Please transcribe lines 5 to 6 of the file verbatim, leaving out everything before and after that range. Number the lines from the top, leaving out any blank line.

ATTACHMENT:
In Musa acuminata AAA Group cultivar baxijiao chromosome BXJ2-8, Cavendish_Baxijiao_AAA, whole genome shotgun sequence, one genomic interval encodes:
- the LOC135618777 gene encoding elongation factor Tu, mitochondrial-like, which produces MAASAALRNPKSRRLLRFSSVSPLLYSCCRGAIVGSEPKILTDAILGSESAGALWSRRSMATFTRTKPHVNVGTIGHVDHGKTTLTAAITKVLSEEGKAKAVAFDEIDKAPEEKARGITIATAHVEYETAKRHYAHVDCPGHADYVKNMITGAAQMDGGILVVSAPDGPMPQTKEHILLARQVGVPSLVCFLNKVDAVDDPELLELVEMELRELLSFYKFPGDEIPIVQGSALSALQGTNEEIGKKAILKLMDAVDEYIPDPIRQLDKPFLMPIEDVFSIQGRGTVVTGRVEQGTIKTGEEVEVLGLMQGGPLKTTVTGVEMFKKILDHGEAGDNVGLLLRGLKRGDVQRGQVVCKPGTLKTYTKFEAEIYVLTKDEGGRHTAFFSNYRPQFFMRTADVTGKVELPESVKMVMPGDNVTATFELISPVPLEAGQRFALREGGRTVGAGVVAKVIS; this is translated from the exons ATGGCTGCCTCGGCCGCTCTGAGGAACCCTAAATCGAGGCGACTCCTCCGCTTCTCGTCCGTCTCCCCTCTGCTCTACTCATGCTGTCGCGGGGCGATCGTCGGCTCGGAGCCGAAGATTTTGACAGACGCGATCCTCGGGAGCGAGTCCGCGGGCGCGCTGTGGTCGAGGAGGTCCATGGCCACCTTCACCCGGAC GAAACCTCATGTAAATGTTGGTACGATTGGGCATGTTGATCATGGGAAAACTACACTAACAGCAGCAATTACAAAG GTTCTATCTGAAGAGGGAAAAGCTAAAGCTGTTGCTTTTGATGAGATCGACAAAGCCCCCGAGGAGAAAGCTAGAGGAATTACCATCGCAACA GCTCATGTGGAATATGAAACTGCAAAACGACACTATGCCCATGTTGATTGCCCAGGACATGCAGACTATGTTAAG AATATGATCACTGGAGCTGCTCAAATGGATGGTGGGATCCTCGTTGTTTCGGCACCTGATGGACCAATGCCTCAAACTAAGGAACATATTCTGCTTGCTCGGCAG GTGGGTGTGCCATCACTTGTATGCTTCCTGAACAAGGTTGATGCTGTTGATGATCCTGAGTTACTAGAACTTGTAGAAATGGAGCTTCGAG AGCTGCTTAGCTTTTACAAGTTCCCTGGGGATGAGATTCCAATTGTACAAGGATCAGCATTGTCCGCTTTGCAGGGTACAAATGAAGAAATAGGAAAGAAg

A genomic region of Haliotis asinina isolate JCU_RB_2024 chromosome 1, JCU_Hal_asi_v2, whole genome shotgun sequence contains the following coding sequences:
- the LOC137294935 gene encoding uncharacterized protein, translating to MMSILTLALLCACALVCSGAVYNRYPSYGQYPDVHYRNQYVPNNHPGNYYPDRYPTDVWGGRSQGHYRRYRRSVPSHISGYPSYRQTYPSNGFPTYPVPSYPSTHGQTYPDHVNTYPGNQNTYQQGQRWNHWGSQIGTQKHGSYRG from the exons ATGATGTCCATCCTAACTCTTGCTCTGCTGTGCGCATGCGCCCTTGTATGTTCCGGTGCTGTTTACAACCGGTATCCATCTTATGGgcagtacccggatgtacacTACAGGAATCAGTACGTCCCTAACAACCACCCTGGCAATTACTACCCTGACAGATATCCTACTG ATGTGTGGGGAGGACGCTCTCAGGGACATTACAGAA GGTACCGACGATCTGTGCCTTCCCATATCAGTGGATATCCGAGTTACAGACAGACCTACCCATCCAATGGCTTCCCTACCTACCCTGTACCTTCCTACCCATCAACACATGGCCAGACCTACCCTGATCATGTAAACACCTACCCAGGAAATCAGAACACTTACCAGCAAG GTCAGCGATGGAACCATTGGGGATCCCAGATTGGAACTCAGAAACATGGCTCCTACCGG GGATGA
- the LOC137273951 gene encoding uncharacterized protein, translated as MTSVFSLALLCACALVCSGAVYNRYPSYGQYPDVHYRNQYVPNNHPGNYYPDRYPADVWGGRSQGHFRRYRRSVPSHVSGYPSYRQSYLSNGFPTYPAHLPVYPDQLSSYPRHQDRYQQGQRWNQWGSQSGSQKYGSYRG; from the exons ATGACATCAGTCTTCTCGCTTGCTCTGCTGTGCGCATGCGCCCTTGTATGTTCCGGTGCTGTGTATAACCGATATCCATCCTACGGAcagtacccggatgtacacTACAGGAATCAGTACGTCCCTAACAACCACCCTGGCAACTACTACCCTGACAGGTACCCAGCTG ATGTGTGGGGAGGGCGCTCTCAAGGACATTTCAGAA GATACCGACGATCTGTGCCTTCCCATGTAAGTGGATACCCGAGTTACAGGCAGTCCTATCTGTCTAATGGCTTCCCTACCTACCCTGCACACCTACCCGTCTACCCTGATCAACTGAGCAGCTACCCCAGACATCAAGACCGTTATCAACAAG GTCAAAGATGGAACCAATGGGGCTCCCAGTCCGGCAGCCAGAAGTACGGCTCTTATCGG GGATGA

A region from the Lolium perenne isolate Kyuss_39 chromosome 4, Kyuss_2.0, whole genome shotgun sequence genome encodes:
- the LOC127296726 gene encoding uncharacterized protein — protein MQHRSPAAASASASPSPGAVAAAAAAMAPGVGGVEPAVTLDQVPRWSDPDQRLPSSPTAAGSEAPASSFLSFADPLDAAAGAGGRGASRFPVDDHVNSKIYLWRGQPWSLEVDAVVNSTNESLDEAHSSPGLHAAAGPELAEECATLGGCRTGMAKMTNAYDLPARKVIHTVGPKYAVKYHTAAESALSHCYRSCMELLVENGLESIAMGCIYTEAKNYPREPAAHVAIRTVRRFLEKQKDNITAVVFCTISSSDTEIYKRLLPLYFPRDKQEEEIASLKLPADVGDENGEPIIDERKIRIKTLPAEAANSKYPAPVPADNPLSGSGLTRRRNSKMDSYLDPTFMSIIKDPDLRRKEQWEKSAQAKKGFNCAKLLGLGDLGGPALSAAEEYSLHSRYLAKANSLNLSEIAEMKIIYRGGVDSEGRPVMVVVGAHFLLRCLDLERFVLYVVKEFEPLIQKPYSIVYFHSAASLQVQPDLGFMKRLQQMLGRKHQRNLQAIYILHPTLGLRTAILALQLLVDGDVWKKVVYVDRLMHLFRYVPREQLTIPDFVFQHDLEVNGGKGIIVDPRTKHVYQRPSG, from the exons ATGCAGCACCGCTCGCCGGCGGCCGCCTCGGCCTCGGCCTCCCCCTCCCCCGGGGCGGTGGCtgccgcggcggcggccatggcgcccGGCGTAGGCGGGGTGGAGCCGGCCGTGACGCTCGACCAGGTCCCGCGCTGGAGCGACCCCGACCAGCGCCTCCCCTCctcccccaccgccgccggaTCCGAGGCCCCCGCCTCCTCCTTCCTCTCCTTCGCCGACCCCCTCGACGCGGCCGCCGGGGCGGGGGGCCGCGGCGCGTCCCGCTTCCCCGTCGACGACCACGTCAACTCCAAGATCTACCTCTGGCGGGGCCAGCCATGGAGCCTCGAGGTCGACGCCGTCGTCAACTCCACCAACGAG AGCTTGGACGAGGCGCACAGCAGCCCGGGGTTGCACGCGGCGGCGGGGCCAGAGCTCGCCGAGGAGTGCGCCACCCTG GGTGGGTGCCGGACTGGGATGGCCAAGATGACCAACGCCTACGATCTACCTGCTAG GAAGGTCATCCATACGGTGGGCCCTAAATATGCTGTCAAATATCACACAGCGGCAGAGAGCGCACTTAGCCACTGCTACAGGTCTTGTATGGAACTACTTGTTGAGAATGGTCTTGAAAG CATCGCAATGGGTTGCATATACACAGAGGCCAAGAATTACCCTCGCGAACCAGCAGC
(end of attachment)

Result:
- the LOC137273951 gene encoding uncharacterized protein, translated as MTSVFSLALLCACALVCSGAVYNRYPSYGQYPDVHYRNQYVPNNHPGNYYPDRYPADVWGGRSQGHFRRYRRSVPSHVSGYPSYRQSYLSNGFPTYPAHLPVYPDQLSSYPRHQDRYQQGQRWNQWGSQSGSQKYGSYRG; from the exons ATGACATCAGTCTTCTCGCTTGCTCTGCTGTGCGCATGCGCCCTTGTATGTTCCGGTGCTGTGTATAACCGATATCCATCCTACGGAcagtacccggatgtacacTACAGGAATCAGTACGTCCCTAACAACCACCCTGGCAACTACTACCCTGACAGGTACCCAGCTG ATGTGTGGGGAGGGCGCTCTCAAGGACATTTCAGAA GATACCGACGATCTGTGCCTTCCCATGTAAGTGGATACCCGAGTTACAGGCAGTCCTATCTGTCTAATGGCTTCCCTACCTACCCTGCACACCTACCCGTCTACCCTGATCAACTGAGCAGCTACCCCAGACATCAAGACCGTTATCAACAAG GTCAAAGATGGAACCAATGGGGCTCCCAGTCCGGCAGCCAGAAGTACGGCTCTTATCGG GGATGA

A region from the Lolium perenne isolate Kyuss_39 chromosome 4, Kyuss_2.0, whole genome shotgun sequence genome encodes: